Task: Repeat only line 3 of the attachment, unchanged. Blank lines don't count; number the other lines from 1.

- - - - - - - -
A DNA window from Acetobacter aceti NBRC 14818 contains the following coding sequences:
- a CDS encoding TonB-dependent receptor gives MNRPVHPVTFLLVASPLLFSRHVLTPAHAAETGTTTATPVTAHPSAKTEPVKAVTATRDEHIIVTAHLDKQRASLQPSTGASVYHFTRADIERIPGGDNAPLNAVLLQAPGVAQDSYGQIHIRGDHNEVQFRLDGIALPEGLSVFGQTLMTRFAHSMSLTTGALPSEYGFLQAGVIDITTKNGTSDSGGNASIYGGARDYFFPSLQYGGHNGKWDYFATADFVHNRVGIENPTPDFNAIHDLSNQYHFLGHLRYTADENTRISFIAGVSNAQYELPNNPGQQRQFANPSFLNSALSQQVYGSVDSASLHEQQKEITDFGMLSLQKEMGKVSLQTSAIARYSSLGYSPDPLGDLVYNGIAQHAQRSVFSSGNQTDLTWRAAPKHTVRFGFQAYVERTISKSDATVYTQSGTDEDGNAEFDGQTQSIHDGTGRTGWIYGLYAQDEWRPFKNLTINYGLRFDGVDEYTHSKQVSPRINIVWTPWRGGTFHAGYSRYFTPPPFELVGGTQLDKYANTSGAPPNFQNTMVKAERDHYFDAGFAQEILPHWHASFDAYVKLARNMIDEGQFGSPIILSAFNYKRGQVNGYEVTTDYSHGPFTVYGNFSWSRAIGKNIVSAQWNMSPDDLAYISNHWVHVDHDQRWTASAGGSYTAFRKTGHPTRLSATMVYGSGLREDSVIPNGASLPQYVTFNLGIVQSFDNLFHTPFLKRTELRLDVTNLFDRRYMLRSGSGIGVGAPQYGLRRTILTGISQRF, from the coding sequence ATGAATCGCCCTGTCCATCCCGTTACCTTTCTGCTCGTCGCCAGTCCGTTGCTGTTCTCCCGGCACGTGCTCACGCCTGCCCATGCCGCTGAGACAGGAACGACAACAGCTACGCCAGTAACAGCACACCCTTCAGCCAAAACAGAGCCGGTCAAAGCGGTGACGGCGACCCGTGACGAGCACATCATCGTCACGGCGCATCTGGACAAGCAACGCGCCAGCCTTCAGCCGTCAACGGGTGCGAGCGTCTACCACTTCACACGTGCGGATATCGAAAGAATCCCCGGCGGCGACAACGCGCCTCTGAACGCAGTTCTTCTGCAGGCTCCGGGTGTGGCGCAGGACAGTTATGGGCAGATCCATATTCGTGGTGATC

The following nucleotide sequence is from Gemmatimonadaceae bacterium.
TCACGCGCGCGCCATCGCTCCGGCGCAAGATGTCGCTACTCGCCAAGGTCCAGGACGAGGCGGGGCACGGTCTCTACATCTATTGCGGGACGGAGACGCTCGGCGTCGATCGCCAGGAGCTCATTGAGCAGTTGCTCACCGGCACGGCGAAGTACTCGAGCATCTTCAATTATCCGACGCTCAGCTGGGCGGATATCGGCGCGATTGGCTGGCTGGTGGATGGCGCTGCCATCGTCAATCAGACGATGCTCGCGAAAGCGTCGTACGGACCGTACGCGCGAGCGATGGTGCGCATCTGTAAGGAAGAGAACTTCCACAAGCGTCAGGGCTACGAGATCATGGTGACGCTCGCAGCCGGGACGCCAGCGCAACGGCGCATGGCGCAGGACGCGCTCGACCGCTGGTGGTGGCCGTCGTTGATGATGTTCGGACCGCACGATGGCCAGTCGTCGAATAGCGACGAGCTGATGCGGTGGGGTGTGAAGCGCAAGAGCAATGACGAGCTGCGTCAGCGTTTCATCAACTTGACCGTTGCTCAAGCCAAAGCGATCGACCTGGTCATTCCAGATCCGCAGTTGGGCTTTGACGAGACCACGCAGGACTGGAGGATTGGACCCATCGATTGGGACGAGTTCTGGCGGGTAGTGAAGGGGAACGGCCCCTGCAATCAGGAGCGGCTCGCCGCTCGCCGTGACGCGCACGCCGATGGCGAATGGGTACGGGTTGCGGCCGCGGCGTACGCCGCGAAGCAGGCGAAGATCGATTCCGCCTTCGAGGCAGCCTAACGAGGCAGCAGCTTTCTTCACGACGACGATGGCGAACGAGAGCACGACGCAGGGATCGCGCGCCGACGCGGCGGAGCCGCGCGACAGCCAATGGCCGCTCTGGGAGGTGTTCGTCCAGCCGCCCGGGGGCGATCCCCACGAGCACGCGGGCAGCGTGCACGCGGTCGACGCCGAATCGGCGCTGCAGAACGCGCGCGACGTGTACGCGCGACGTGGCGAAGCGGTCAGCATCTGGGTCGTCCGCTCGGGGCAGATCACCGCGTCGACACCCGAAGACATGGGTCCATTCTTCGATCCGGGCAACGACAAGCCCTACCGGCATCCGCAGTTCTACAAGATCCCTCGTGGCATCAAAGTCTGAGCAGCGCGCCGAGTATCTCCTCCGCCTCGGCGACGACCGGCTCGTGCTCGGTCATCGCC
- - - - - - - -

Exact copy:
The following nucleotide sequence is from Gemmatimonadaceae bacterium.